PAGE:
For example, after a 10K run and 90 minute endurance weight session, I will take an ice bath while drinking a smoothie immediately after training, followed by 30 minutes of stretching. This prepares me to perform better on an afternoon training session that I may have otherwise been too fatigued to execute well.

There is also some science that shows certain foods aid recovery, like tart cherry juice. On particularly tough weeks, when I need to get extra calories anyways, sometimes I add these types of foods to my diet.

Finally, I make sure to under-schedule myself. I've found that I can commit to no more than one additional activity per day—going grocery shopping, dentist appointment, weeding the garden, running laundry. It's frustrating at times, feeling like I should be able to go out and have lunch with friends or take advantage of all the great activities. But ultimately, those things will directly affect my training and my success, so I've learned to limit myself.

Recovery isn't only a daily task, though. Each training season and year should have recovery periods built in as well. This may be the week or two you take off after running a marathon, followed by a month of unstructured easy running. Or it might be specifically scheduled volume reduction provided by a training plan. A lot of scholastic athletes get this break during the summer season, when, even those with the best of intentions, tend to slack off on their training a bit.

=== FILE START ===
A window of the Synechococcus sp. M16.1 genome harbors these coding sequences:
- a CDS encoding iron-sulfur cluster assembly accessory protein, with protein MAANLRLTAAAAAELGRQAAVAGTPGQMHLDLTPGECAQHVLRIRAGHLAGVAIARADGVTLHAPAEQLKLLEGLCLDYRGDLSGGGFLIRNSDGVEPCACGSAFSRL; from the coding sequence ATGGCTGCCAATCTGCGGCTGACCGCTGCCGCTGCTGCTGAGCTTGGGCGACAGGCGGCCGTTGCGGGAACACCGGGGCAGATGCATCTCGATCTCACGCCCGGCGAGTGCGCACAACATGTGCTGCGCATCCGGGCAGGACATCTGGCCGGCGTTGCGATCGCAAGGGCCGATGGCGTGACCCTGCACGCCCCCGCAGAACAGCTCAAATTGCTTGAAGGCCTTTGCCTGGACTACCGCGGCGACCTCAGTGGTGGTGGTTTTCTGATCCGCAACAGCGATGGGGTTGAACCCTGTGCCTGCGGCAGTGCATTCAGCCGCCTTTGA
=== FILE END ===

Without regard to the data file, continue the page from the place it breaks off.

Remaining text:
Our training schedule at CRC emphasizes not only periods of decreased volume but periods with lots of cross-training—from erging to hiking and biking to beach golf, we use these months as an opportunity to refresh our brains and our bodies while maintaining and even increasing fitness. When we come back, we've had a month or so to forget our bad rowing habits, which makes for some big technical gains in the first weeks back.

For clubs where the water freezes in winter, this is almost an automatic procedure. At CRC we've had to plan the rest period into our training schedule, which allows us some flexibility. This year, I'll be taking my off-water season travelling up to Oregon and cross country to Connecticut. I'm looking forward to the opportunity to break the routine!

What are your tricks for recovering between hard workouts? What do you sacrifice for your fitness?

August 18th was all set to be a spectacular Sunday. After squeezing in an erg session in the morning, Dan and I headed out to San Francisco ...

August 18th was all set to be a spectacular Sunday. After squeezing in an erg session in the morning, Dan and I headed out to San Francisco with our bicycles. We both meant to grab our iPads for reading in a café, but forgot in our rush to get out the door.

We spent the morning cycling over to the Fort Mason farmer's market, where we chowed on tasty hummus, bread and veggies, met up with a friend and even caught one of the sailboat races in the Louis Vuitton cup. We cycled around the city, and made our way over to the Ferry Building, where we sat for a while with our feet up and enjoyed the view.